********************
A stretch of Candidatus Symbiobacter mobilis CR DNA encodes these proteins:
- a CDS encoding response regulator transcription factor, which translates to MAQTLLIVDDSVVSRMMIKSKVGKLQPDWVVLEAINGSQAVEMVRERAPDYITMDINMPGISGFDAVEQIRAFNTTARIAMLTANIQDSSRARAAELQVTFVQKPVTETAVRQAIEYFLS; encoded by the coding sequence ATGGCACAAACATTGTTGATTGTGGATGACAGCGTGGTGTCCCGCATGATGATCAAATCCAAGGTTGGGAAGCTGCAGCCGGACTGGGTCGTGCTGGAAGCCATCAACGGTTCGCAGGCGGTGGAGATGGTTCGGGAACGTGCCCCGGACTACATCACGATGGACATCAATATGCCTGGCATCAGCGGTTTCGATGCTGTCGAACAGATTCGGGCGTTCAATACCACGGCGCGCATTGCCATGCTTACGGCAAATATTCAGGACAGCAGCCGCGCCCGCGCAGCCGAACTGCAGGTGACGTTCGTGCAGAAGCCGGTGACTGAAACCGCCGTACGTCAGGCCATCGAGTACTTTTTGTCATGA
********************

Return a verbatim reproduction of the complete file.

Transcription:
A stretch of Candidatus Symbiobacter mobilis CR DNA encodes these proteins:
- a CDS encoding response regulator transcription factor, which translates to MAQTLLIVDDSVVSRMMIKSKVGKLQPDWVVLEAINGSQAVEMVRERAPDYITMDINMPGISGFDAVEQIRAFNTTARIAMLTANIQDSSRARAAELQVTFVQKPVTETAVRQAIEYFLS; encoded by the coding sequence ATGGCACAAACATTGTTGATTGTGGATGACAGCGTGGTGTCCCGCATGATGATCAAATCCAAGGTTGGGAAGCTGCAGCCGGACTGGGTCGTGCTGGAAGCCATCAACGGTTCGCAGGCGGTGGAGATGGTTCGGGAACGTGCCCCGGACTACATCACGATGGACATCAATATGCCTGGCATCAGCGGTTTCGATGCTGTCGAACAGATTCGGGCGTTCAATACCACGGCGCGCATTGCCATGCTTACGGCAAATATTCAGGACAGCAGCCGCGCCCGCGCAGCCGAACTGCAGGTGACGTTCGTGCAGAAGCCGGTGACTGAAACCGCCGTACGTCAGGCCATCGAGTACTTTTTGTCATGA